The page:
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Published July 24th, 2019
Saranap area provides input for Envision Contra Costa 2040

The ambitious undertaking of Envision Contra Costa 2040 - the county's plan to address land use, transportation, housing, climate change, environmental justice, and other important issues over the next 20 years - is underway, with the county completing the last of 17 community meetings earlier this month at the Lafayette Veterans Memorial Building.
Representatives of the Contra Costa Planning Department, with Supervisor Candace Andersen chairing, met with about 25 residents of the Saranap and Parkmead unincorporated areas for input on putting together a new general plan and zoning code for the county.
Andersen said, "The plan is a road map to where the county is going in the next 20 years. This is the legacy we're leaving behind by creating a better future for the next generation."
Will Nelson, a senior planner with the county who spoke at the meeting, said both the general plan and the zoning code are in need of updating. The current general plan was adopted in 1991, while the zoning code has not been comprehensively overhauled in over 70 years. "The current general plan was mostly written in the `80s," he said. "Much has changed since then."
Barry Miller, an urban planning consultant retained by the county, also addressed the group, saying, "The general plan is a constitution for development and conservation, providing consistent direction for the future." He added that the plan should balance growth, conservation, and quality of life while also documenting baseline environmental conditions.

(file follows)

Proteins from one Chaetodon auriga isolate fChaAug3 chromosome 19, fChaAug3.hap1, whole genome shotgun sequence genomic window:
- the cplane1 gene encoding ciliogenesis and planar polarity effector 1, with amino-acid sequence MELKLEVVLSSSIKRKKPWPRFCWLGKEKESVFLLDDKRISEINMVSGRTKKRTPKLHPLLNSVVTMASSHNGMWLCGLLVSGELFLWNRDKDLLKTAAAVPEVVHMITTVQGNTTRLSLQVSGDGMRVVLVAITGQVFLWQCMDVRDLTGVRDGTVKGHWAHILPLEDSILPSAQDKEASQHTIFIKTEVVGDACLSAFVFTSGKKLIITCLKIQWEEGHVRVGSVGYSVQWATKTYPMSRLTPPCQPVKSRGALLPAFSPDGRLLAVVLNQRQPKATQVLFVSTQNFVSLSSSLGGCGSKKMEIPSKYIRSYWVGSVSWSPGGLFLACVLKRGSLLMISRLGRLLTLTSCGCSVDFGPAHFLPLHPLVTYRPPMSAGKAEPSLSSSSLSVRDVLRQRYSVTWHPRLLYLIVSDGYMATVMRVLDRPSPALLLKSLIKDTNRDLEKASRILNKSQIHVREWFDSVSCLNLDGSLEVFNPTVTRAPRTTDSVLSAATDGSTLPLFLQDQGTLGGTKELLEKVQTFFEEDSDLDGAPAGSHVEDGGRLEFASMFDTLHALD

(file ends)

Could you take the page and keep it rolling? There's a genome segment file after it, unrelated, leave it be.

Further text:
After the introduction by the speakers, participants discussed their Saranap and Parkmead neighborhoods, brainstorming what they liked about them, and also what they saw as challenges and issues for the future.
Likes included the quiet ambiance and small town neighborhood feel, proximity to BART and trails, good public schools, extended family living close by and many other perks.
Some of the challenges and issues of concern included a fear of too much development, not enough open space and parks, a lack of viable public transportation, and safety issues for pedestrians and bicycles - especially students on their way to and from schools - due to narrow streets, too many parked cars and a lack of sidewalks.
Residents stressed preserving the community feeling by encouraging small businesses and accommodating an aging population.
From Bethel Island and Discovery Bay in the east to Rodeo and Richmond in the west, the county conducted community meetings of residents from their diverse and wide-ranging unincorporated areas. The county also hosted open houses and gathered a wealth of information about citizens' concerns and needs.
Envision Contra Costa 2040 is a two-year process, with public meetings and documents developed in 2019, a public review process in the first half of 2020, and formal hearings in late 2020. County residents can use the interactive website at envisioncontracosta2040.org for dialogue, input and more information.
The next meeting, focusing on implementing the County's Climate Action Plan, will be held by the Committee on Sustainability at 5 p.m. Aug. 26 at the Department of Conservation and Development, 30 Muir Road, Martinez.

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